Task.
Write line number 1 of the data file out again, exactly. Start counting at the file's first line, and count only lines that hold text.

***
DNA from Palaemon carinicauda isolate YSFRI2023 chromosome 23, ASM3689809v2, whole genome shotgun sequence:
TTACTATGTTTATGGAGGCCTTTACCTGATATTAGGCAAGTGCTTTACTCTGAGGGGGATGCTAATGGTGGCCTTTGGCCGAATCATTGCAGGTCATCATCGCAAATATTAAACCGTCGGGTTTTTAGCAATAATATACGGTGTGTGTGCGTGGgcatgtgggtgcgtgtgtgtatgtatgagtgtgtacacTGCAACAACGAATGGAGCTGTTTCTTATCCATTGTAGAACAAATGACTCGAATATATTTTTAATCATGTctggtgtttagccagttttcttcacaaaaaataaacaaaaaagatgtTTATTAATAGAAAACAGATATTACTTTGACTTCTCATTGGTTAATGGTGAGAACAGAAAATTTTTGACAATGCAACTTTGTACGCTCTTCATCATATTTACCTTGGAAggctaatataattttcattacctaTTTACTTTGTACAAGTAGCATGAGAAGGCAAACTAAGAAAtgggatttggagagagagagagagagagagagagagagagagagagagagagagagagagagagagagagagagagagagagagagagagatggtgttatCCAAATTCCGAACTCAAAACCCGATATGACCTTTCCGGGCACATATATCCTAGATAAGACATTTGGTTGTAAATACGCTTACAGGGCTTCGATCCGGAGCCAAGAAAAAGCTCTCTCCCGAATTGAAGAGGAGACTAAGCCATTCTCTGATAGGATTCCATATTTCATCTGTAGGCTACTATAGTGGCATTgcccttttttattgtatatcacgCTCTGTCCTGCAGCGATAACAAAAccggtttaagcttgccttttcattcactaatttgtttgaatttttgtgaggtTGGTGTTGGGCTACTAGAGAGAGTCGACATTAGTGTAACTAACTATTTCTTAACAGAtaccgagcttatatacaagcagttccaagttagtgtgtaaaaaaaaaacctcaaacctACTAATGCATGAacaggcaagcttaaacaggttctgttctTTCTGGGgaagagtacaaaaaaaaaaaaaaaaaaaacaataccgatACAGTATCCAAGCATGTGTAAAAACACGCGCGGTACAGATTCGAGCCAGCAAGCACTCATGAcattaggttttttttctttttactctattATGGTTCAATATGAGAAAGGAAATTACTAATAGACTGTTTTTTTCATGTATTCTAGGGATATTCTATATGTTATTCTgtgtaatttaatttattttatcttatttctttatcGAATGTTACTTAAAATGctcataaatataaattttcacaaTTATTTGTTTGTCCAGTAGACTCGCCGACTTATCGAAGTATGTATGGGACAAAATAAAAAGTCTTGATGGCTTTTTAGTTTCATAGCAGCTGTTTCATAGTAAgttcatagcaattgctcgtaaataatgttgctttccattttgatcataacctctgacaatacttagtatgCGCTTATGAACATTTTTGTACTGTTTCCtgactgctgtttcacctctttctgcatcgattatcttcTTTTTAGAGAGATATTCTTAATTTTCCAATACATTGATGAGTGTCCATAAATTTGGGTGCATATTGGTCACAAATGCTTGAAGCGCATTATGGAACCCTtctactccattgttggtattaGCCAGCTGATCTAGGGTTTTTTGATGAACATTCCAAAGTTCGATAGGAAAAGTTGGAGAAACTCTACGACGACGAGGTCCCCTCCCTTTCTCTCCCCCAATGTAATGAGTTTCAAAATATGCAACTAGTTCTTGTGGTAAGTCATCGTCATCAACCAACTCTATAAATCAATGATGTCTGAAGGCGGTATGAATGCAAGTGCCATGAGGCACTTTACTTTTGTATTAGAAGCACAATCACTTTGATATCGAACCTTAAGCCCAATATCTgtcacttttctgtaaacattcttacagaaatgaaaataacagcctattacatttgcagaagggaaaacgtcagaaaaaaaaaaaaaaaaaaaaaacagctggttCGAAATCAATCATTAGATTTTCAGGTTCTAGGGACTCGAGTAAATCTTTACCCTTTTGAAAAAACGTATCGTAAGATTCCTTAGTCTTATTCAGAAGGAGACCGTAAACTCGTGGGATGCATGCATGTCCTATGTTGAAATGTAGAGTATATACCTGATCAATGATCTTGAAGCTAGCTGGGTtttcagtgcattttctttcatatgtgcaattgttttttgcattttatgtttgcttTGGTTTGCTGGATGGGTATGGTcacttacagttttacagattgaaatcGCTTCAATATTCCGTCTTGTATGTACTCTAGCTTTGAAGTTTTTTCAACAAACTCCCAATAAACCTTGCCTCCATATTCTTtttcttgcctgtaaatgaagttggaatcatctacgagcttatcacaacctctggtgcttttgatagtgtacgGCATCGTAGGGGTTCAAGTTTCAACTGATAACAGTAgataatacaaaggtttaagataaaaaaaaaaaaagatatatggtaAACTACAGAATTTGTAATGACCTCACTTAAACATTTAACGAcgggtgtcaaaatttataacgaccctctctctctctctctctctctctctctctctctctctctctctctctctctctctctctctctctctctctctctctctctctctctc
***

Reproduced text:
DNA from Palaemon carinicauda isolate YSFRI2023 chromosome 23, ASM3689809v2, whole genome shotgun sequence: